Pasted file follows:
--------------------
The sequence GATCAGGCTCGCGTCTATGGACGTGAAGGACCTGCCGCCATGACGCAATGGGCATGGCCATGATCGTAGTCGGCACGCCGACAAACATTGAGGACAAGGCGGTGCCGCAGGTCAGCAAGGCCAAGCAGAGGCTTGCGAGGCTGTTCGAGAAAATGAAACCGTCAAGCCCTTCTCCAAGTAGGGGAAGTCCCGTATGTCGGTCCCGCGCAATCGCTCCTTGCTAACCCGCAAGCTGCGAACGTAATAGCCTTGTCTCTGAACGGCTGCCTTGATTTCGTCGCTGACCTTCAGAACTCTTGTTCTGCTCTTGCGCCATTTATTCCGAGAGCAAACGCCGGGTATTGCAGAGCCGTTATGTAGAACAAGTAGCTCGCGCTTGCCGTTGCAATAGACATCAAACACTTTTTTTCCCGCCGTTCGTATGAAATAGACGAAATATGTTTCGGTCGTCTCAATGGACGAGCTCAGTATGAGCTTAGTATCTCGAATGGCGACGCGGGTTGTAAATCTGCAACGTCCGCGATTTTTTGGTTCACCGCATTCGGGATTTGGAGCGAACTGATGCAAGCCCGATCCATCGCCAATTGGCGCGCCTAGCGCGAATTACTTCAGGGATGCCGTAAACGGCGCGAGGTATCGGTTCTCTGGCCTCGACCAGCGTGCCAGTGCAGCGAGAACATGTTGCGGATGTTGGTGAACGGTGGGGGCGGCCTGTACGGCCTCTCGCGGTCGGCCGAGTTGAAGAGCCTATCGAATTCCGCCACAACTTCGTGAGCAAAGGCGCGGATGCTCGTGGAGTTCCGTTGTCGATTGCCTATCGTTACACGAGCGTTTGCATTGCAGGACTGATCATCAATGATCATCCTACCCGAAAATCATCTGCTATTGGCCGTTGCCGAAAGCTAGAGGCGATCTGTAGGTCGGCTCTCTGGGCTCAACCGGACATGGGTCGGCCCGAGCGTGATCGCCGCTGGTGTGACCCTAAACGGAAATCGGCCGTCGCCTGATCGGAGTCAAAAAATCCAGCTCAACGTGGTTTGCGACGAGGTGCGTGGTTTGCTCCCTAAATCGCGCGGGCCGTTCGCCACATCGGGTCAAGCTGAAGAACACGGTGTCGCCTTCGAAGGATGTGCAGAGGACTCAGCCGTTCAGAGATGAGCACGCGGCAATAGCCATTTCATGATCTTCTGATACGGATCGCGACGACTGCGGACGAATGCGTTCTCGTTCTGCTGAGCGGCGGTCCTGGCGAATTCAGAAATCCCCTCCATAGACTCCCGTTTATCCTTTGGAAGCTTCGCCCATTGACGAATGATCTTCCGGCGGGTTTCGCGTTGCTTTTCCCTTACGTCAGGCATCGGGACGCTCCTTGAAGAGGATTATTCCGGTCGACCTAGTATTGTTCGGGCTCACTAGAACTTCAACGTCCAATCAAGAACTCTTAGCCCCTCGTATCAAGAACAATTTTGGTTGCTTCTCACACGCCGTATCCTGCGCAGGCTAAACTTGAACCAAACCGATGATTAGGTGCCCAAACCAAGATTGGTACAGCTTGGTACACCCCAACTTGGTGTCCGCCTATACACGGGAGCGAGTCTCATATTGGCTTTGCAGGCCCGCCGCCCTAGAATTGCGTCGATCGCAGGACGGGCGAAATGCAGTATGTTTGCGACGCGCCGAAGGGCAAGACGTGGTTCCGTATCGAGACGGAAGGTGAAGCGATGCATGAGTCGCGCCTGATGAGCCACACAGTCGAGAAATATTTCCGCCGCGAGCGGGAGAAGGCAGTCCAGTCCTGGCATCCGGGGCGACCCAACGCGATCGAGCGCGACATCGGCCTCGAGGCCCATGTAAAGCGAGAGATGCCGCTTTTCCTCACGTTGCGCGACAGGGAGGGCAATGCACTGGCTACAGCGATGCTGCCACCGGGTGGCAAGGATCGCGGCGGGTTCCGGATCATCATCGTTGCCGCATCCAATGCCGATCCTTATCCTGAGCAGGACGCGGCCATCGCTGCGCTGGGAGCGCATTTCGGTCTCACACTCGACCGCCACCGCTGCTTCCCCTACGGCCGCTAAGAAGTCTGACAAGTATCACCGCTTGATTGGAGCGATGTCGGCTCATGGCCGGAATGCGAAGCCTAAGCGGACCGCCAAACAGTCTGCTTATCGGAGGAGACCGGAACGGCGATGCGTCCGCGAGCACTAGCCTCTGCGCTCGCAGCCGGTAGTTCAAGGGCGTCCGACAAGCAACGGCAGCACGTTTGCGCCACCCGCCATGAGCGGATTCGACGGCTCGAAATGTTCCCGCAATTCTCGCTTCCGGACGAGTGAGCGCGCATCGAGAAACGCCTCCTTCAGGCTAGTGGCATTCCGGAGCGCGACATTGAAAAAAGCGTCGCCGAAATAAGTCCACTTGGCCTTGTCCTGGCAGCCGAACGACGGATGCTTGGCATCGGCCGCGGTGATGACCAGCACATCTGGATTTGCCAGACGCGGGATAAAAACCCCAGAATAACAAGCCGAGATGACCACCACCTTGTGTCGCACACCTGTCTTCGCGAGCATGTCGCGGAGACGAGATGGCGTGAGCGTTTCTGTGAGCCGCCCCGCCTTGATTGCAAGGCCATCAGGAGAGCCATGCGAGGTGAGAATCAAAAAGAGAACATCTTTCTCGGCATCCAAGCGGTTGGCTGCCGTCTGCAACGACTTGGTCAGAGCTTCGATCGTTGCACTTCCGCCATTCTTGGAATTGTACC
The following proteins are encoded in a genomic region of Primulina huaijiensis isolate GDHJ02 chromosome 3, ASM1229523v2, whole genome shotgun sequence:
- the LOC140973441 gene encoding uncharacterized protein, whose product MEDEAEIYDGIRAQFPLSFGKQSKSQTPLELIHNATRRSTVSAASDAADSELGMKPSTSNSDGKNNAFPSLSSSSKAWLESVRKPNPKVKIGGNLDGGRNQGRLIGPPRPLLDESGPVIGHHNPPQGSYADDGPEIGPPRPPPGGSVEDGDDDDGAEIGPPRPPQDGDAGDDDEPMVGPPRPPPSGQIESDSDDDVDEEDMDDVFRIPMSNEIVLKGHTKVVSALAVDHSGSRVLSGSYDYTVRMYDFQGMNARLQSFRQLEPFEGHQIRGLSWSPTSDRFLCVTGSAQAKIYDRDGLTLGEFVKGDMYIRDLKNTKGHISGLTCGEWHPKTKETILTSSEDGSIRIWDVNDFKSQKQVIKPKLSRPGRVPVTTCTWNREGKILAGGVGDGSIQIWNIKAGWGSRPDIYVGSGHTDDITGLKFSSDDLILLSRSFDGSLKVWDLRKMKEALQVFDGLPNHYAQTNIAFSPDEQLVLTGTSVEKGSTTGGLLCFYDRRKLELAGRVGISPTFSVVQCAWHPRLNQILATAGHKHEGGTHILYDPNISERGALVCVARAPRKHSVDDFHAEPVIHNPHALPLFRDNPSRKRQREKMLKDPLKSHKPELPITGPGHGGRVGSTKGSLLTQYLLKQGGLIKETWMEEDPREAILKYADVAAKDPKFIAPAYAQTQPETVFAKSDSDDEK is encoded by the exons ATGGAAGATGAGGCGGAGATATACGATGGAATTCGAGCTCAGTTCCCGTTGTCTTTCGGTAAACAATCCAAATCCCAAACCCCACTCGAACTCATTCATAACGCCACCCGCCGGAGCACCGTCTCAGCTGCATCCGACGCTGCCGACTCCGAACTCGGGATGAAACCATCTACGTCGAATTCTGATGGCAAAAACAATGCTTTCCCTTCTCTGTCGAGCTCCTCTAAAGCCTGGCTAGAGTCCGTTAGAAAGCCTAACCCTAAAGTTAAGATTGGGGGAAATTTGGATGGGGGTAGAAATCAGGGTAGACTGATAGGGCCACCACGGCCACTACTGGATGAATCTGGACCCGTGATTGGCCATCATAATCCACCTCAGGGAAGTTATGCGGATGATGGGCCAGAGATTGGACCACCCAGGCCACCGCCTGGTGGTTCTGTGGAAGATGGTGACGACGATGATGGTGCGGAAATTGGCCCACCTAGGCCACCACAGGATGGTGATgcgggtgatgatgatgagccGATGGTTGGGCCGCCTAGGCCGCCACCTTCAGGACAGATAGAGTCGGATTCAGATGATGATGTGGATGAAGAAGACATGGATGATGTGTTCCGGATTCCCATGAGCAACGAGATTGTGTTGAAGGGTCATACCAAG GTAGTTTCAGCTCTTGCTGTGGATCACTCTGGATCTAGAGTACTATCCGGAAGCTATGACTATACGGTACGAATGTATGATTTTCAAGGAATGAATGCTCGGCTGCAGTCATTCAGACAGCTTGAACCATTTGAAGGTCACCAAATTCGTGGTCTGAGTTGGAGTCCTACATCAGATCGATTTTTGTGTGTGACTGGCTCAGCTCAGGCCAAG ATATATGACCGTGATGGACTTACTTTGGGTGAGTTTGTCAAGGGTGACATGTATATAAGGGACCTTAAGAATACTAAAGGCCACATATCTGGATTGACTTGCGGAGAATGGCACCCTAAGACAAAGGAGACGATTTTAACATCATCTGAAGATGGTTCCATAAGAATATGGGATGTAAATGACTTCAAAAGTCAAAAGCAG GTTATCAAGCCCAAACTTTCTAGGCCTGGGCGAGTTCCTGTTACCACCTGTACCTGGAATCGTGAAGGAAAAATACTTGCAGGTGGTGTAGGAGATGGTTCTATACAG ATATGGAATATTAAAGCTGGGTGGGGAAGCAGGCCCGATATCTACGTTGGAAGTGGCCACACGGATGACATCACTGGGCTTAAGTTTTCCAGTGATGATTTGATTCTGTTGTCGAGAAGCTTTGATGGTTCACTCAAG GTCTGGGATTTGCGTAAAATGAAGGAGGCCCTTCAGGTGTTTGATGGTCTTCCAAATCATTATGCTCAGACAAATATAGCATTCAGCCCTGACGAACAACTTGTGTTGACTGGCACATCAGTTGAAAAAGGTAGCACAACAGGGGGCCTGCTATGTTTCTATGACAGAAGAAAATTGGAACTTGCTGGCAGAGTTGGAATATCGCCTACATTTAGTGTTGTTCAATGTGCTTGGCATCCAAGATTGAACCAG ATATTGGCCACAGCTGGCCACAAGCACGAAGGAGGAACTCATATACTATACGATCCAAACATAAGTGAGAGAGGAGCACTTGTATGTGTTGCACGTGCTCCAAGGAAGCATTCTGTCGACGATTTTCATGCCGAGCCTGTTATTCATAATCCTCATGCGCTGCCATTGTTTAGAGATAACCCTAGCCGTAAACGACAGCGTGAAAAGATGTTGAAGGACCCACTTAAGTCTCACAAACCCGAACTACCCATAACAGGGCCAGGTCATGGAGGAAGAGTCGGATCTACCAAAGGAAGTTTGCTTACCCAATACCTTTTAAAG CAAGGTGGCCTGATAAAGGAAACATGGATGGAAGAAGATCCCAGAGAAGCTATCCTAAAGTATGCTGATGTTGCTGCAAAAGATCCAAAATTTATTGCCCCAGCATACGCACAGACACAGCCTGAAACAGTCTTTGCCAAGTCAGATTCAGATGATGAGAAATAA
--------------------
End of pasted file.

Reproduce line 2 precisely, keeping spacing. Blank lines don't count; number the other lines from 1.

The following proteins are encoded in a genomic region of Primulina huaijiensis isolate GDHJ02 chromosome 3, ASM1229523v2, whole genome shotgun sequence: